A short time after the Capitolio building had been completed, a mysterious person robbed the diamond that marked Kilometer Zero of the country’s roads. The thief’s identity was never discovered, however the famous jewel “appeared”, by itself, on the desk of an official.

For many years, a pimp became a widely popular figure in that society. Alberto Yarini embodied macho ideals, of the successful entrepreneur, of fame and glamor, with his power – which was not at all underground- over prostitutes and other shady businesses. After he ended up murdered by a rival, he received mass funeral celebrations.

The Communist Party back then was – like many in Latin America – was a strong member of the Comintern. And it had some seminal ideas. For example, the most famous and detestable of all the dictators we had had up until then was defeated by a general strike. The Party hadn’t called for it, nor did it lead the majority. However, during the height of this uprising, they offered to calm the situation down if this dictator changed national legislation and gave them political recognition.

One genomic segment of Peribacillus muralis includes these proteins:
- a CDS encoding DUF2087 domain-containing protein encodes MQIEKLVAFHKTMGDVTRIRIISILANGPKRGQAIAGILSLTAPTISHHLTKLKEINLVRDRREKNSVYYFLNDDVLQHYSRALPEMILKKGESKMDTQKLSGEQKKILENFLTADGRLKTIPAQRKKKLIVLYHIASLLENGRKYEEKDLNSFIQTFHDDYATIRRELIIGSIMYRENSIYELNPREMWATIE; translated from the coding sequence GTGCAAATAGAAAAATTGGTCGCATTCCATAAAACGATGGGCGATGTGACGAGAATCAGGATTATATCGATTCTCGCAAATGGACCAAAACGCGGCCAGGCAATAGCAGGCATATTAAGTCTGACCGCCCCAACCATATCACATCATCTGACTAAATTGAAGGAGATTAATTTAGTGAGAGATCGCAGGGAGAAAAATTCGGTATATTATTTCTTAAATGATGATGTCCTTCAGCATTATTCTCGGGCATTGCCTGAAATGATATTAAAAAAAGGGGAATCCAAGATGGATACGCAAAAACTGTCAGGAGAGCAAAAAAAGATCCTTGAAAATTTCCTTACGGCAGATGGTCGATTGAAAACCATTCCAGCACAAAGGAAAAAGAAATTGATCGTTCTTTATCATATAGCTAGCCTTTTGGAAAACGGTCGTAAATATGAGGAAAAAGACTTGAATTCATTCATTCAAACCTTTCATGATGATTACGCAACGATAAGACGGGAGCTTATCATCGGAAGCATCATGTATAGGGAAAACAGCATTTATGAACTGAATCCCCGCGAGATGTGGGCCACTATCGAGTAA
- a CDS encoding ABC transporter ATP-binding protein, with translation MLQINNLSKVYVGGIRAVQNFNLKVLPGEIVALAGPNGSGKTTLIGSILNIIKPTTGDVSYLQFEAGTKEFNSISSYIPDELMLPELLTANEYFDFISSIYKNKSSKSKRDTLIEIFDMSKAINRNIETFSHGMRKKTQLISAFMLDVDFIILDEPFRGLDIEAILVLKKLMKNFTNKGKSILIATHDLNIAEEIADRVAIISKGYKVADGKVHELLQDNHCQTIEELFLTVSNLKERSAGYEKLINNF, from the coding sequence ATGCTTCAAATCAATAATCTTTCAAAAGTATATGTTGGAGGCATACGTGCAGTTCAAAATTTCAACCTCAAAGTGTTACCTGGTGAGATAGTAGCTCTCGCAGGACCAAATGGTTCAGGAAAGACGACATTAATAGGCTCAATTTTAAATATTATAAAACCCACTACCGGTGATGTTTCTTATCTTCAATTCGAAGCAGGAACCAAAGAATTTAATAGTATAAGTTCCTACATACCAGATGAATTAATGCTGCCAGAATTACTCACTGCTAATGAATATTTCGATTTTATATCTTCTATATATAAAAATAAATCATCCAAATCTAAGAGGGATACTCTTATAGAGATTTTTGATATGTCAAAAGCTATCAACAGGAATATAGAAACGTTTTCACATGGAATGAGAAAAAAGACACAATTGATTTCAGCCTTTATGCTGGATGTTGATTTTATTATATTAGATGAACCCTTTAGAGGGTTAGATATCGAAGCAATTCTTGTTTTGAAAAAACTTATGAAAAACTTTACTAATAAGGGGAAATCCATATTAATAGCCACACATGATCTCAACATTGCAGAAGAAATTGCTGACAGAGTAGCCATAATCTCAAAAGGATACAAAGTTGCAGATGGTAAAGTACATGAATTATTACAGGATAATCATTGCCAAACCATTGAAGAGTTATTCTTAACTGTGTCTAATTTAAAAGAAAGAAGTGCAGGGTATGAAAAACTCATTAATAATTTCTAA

With regard to social prejudices, progress was only made very slowly. Unfair differences were established among people, stemming from factors such as gender, skin color, sexual orientation and the religion they followed, among others. These kinds of discrimination were widely accepted by society back then, a society which people so frequently want to put as an example for us to rescue.

The best received US businessmen at the time were the Santos Trafficantes, Mayer Lanski and his mafia friends, with their offers of wealth and investment in luxurious joints. The last political party at that time to gain a certain prestige was the Orthodox Party which had a broom as their emblem. With this, they invoked the idea that they would sweep away all of the rest of the political body’s discredit.

The 1959 Revolution caused a lot of breakthroughs. And then we were faced with other phenomena. Too many families allowed politics – or rather, convenience – to break the ties that they should have assessed better. In some cases it was out of fear, but in many others it was also out of opportunism that many believers disguized their spiritualities shared by Frank Pais and Jose Antonio Echevarria [1].

In the afternoon,. Photo: Juan Suarez
In the afternoon,. Photo: Juan Suarez